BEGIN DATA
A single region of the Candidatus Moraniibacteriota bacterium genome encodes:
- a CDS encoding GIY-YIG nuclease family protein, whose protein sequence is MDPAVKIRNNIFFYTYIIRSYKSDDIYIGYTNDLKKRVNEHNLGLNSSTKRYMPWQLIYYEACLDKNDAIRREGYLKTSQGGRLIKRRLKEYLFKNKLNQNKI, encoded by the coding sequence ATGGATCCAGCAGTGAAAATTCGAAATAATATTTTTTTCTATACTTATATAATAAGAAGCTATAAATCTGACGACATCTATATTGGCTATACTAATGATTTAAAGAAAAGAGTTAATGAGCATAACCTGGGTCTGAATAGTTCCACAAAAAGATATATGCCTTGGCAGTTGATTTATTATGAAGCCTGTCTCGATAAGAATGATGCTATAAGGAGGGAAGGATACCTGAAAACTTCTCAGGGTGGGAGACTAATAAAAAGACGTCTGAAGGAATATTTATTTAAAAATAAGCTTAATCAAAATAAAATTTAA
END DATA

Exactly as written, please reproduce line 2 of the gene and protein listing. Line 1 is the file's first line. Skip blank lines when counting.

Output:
- a CDS encoding GIY-YIG nuclease family protein, whose protein sequence is MDPAVKIRNNIFFYTYIIRSYKSDDIYIGYTNDLKKRVNEHNLGLNSSTKRYMPWQLIYYEACLDKNDAIRREGYLKTSQGGRLIKRRLKEYLFKNKLNQNKI, encoded by the coding sequence ATGGATCCAGCAGTGAAAATTCGAAATAATATTTTTTTCTATACTTATATAATAAGAAGCTATAAATCTGACGACATCTATATTGGCTATACTAATGATTTAAAGAAAAGAGTTAATGAGCATAACCTGGGTCTGAATAGTTCCACAAAAAGATATATGCCTTGGCAGTTGATTTATTATGAAGCCTGTCTCGATAAGAATGATGCTATAAGGAGGGAAGGATACCTGAAAACTTCTCAGGGTGGGAGACTAATAAAAAGACGTCTGAAGGAATATTTATTTAAAAATAAGCTTAATCAAAATAAAATTTAA